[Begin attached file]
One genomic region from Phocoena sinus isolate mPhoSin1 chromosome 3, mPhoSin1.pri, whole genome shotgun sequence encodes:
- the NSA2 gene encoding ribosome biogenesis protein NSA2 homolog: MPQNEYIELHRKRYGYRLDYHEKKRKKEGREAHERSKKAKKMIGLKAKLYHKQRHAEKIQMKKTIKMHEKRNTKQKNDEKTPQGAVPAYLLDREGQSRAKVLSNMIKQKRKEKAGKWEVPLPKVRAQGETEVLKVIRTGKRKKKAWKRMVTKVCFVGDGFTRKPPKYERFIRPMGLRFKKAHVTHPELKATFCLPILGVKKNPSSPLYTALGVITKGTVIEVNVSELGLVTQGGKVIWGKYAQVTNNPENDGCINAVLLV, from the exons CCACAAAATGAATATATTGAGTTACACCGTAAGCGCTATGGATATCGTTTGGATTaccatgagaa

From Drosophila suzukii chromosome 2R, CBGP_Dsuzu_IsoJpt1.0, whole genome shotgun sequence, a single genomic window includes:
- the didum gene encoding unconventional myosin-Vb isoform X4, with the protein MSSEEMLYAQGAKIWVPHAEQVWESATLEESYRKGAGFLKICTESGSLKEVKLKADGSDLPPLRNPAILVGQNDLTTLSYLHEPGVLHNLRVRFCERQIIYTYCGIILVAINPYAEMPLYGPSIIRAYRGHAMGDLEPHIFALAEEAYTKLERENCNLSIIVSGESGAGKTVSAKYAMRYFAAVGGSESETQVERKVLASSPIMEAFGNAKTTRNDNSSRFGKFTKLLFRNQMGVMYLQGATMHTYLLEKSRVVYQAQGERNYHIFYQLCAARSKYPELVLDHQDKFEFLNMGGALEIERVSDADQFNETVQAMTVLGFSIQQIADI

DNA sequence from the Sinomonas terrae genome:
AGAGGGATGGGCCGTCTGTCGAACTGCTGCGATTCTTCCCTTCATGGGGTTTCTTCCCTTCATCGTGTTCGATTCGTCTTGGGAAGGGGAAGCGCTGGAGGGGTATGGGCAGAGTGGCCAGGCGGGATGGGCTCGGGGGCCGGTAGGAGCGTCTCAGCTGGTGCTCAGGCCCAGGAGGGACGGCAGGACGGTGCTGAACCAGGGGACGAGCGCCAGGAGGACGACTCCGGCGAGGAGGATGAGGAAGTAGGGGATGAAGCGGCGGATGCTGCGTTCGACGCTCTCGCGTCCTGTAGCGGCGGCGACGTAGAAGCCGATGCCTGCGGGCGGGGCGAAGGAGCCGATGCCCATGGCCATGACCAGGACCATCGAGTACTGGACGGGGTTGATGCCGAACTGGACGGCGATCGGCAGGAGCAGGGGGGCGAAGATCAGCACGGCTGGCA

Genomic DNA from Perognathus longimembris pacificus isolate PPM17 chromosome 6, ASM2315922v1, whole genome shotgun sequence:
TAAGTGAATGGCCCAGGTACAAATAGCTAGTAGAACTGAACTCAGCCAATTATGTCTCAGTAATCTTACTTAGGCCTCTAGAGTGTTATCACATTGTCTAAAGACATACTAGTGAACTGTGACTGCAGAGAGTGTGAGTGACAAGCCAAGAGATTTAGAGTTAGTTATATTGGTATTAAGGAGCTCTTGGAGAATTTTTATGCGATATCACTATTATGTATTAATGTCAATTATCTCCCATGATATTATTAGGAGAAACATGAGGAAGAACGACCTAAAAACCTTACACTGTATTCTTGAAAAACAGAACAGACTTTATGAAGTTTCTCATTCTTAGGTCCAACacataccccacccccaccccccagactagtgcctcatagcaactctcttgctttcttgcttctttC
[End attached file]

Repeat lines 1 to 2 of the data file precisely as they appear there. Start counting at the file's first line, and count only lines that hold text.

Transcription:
One genomic region from Phocoena sinus isolate mPhoSin1 chromosome 3, mPhoSin1.pri, whole genome shotgun sequence encodes:
- the NSA2 gene encoding ribosome biogenesis protein NSA2 homolog: MPQNEYIELHRKRYGYRLDYHEKKRKKEGREAHERSKKAKKMIGLKAKLYHKQRHAEKIQMKKTIKMHEKRNTKQKNDEKTPQGAVPAYLLDREGQSRAKVLSNMIKQKRKEKAGKWEVPLPKVRAQGETEVLKVIRTGKRKKKAWKRMVTKVCFVGDGFTRKPPKYERFIRPMGLRFKKAHVTHPELKATFCLPILGVKKNPSSPLYTALGVITKGTVIEVNVSELGLVTQGGKVIWGKYAQVTNNPENDGCINAVLLV, from the exons CCACAAAATGAATATATTGAGTTACACCGTAAGCGCTATGGATATCGTTTGGATTaccatgagaa